Management is a crucial aspect of dog training for EVERY dog. With that said, not all management tools will be useful for all dogs. Ask to a certified trainer if you aren’t sure whether these tools are appropriate for your dog!
1️⃣ Crate - Crates and play pens can be very helpful for pups who are likely to engage in dangerous behaviors when unsupervised. A crate MUST be properly introduced to ensure that a dog is desensitized to them before use. Keep in mind that crates are often a POOR choice for dogs with separation anxiety; confinement can exacerbate their anxiety and risk the dog’s safety.
2️⃣ Window film - Window film is an inexpensive, easy tool to prevent a dog from rehearsing unwanted behaviors related to windows. Some dogs are triggered into reactivity or even obsessive behavior toward people, dogs, and other animals they see through the glass. We can use window film to allow natural light into the home while also blocking visual access to these triggers.
3️⃣ Long leash - There are SO many uses for a long leash! I love to bring them along on hikes and other outdoor trips as a management tool to provide dogs with extra freedom. I also love to use long leashes as a tether to help prevent door-darting in some households, or as a way to gradually introduce young puppies to more freedom inside the house. It’s critical that you ONLY attach long leashes to a harness, as they are unsafe when paired with a flat collar.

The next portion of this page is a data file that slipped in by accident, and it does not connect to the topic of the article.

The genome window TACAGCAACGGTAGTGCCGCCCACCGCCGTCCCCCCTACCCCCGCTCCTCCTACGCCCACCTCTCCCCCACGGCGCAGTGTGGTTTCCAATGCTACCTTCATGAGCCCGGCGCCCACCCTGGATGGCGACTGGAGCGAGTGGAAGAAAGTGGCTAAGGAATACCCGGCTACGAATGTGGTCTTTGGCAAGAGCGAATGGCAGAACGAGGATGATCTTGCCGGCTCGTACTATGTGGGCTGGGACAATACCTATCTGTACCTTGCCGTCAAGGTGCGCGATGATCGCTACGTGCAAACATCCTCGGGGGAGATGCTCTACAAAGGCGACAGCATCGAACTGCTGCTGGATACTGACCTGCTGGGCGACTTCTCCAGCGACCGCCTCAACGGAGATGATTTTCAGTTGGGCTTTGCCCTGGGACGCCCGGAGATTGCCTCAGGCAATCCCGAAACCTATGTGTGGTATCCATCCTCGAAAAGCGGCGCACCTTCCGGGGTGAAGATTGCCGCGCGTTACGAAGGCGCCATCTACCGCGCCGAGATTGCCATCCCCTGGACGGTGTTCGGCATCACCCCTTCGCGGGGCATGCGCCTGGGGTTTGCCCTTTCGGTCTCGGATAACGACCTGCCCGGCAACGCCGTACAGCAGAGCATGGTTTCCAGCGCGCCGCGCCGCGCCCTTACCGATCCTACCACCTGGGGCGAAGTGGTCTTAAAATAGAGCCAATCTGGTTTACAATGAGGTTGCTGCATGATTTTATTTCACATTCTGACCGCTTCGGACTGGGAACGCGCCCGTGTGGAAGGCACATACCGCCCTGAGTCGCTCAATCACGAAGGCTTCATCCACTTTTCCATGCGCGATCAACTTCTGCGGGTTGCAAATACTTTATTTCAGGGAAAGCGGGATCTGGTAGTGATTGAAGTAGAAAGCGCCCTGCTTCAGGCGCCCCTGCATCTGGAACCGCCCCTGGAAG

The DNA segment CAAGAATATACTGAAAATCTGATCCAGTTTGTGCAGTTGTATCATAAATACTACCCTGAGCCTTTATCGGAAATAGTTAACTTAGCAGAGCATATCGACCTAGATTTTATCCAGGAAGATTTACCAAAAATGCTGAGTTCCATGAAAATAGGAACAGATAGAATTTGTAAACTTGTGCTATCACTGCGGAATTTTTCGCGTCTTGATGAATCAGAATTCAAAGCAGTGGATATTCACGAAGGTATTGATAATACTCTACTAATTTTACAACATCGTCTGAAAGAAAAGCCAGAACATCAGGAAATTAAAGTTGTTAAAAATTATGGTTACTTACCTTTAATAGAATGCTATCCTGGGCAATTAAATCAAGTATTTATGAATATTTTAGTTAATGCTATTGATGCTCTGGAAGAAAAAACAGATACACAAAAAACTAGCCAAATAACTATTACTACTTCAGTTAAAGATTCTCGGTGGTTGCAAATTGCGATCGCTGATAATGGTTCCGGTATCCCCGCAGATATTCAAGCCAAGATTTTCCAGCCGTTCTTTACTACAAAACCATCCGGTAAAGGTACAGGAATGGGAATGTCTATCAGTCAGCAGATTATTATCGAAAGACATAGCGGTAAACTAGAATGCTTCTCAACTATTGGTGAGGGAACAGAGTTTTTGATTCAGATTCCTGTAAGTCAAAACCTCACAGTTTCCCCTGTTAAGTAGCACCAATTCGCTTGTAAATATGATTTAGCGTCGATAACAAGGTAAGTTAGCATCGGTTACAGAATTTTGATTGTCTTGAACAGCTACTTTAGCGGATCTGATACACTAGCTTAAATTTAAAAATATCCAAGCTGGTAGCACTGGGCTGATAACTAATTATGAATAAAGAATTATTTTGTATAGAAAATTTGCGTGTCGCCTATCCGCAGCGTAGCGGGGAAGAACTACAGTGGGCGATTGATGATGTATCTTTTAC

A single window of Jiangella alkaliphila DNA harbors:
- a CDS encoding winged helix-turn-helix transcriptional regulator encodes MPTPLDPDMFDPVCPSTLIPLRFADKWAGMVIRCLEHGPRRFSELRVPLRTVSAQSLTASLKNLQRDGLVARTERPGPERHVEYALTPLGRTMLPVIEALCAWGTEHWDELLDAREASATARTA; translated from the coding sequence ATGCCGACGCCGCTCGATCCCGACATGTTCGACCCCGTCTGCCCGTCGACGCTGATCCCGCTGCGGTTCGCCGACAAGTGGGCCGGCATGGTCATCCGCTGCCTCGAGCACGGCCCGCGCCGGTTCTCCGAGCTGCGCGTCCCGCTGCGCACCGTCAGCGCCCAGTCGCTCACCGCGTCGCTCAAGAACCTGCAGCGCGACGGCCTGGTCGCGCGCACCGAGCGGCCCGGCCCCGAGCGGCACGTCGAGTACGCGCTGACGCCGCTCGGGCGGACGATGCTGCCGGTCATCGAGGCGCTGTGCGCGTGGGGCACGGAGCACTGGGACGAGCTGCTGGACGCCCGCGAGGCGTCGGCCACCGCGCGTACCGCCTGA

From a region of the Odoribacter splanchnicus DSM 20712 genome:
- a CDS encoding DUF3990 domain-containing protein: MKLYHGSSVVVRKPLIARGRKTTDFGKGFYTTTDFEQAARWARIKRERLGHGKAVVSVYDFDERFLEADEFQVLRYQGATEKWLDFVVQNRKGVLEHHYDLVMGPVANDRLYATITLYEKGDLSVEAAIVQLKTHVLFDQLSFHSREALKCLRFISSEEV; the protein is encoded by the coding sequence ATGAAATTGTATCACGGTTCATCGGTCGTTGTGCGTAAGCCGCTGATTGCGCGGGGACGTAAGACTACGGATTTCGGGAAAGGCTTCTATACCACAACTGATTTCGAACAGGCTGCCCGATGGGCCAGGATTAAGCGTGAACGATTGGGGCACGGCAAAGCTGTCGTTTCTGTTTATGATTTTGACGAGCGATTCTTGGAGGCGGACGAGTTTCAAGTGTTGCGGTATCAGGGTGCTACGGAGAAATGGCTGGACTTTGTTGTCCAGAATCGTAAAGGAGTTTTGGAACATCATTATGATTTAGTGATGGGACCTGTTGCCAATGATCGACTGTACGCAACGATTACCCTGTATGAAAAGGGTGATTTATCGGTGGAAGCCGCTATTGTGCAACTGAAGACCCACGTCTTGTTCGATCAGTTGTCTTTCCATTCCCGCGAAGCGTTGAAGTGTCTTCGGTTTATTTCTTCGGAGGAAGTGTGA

4️⃣ Muzzle - A muzzled dog is a good dog, too! Basket muzzles can be useful for bite prevention as well as for preventing dogs from ingesting things they find on the ground. It’s my opinion that ALL dogs can benefit from muzzle training. Injuries and emergencies can be terrifying, and scared dogs don’t always act like themselves. You can give your pup some muzzle training so that they will be able to feel comfortable with it even under frightening circumstances.
5️⃣ Baby gate - Baby gates are one of the most commonly-used and loved management tools! I truly think every dog owner could find a use for these at some point or another. We use them while working on safe door greetings, preventing door-dashing, for giving dogs a private area to eat/chew, for keeping dogs out of unsafe rooms, and for keeping kids out of a dog’s space. I prefer the style that can be mounted to the walls and has a swinging door like the one pictured.